Anana, a 20-year-old bear, had lived alongside 16-year-old Nuka without incident in 2020, having arrived at the zoo last March.
The duo had lived apart from several months, but were reintroduced last week in the hope that they would breed, as part of the 'Zoos & Aquariums (AZA) Polar Bear Species Survival Plan' - which aims to boost numbers of endangered creatures, whose habitats are being increasingly destroyed by climate change.
But Anana sadly died on Monday during an attempt to mate, marking the first time an animal has killed another at the zoo since 1988, according to officials.
The previous instance more than 30 years ago also involved polar bears.
Scott Carter, the Detroit Zoological Society's Chief Life Sciences Officer, said in a statement: "This was completely unexpected and the Detroit Zoo staff is devastated by the loss of Anana in this sudden and tragic event."
Nuka had previously impregnated numerous other female bears 'without showing harmful behavior'.
However, polar bears are known to sometimes turn on each other, with various reports saying some bears have been resorting to cannibalism in the wild due to food shortages caused by melting ice.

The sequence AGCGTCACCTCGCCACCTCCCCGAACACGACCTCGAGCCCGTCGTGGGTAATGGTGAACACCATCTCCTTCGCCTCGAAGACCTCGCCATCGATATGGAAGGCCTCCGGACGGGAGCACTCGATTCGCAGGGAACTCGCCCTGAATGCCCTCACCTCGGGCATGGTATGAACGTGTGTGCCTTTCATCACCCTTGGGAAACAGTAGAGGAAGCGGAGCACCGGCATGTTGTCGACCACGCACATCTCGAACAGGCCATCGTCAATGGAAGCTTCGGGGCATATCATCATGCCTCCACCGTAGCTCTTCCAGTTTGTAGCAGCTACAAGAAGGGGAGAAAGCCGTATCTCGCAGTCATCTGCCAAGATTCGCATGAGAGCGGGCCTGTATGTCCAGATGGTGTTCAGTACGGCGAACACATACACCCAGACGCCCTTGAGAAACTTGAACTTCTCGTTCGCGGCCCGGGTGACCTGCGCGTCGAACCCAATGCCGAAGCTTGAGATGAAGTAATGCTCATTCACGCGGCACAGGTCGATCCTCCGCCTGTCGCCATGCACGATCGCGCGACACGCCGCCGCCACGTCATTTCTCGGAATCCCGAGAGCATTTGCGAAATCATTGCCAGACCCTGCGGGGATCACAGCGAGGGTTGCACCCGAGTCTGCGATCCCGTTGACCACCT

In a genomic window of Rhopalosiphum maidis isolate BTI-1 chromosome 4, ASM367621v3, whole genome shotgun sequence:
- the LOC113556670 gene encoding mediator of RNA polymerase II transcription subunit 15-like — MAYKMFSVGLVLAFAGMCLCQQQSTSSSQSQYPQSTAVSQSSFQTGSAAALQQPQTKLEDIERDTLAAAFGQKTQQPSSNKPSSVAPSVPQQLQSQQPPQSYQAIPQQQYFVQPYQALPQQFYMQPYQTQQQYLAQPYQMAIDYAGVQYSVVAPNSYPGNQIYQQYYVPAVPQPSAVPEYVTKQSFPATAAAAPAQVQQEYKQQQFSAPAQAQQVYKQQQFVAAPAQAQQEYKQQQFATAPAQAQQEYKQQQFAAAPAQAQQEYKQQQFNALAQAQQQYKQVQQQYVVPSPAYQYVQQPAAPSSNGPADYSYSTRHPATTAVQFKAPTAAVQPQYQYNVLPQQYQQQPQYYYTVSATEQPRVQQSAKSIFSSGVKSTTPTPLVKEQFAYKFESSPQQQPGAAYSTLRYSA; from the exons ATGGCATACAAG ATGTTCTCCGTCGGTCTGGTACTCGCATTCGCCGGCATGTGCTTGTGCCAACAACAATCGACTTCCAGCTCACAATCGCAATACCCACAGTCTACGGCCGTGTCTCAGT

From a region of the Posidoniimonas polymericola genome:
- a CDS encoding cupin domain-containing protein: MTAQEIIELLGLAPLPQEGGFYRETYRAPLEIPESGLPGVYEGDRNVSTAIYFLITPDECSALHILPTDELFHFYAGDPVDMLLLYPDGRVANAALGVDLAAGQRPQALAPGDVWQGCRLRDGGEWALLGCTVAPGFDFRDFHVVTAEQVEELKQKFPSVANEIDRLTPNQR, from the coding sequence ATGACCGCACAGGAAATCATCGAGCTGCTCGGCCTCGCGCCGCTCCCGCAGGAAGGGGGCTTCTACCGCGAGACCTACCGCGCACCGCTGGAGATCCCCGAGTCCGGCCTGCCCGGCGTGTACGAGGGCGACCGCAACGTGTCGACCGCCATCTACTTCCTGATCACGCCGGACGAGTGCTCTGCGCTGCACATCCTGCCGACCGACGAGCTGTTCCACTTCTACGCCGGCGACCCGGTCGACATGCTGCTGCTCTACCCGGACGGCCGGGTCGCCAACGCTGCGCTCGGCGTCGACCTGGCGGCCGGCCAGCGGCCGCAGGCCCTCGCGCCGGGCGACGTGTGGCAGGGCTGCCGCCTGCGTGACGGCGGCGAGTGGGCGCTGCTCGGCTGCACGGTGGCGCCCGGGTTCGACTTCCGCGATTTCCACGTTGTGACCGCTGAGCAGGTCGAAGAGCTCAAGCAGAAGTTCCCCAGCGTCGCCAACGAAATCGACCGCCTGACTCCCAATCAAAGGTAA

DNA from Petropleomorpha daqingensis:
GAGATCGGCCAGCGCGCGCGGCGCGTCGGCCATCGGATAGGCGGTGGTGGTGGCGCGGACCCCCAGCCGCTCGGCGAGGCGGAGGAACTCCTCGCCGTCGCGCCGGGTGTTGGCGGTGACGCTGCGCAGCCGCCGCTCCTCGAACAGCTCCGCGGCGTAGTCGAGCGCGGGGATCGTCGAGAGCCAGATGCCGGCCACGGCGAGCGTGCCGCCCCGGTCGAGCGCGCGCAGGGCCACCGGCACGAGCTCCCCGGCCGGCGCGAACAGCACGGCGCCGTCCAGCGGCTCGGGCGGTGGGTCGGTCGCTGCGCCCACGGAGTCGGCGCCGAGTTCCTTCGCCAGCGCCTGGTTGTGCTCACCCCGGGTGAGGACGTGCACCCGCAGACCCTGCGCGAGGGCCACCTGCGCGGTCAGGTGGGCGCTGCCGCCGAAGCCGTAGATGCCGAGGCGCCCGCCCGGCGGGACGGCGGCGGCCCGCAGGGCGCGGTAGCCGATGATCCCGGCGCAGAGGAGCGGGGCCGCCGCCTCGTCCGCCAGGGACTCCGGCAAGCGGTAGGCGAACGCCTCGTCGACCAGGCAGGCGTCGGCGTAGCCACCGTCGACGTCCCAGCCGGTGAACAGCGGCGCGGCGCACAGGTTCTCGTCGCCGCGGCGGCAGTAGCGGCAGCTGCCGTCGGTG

Detroit Zoo is also home to one other adult female polar bear called Suka, who - in happier news - recently gave birth to Nuka's two cubs.
While Suka cares for her one of the cubs in a private enclosure, the other is being raised by zoo staff.
A 'cub update' on the zoo's Facebook page last week said: "As you may have heard, twin polar bear cubs were born at the Detroit Zoo to mother Suka on November 17, 2020. Two days later, it was observed that one of the cubs was becoming inactive and appeared to be weak.
"This cub was moved to our Ruth Roby Glancy Animal Health Complex where she was examined by veterinarians and given fluids and formula. She has continued to receive around-the-clock care and bottle feedings (milk mustache featured in photo 2).
"We are thrilled to report that the young cub is thriving! She is steadily putting on weight and has graduated from an incubator to a 'playpen'. Though still behind-the-scenes, this cub will eventually live with other bears in the Arctic Ring of Life habitat."Featured Image Credit: Detroit Zoological Society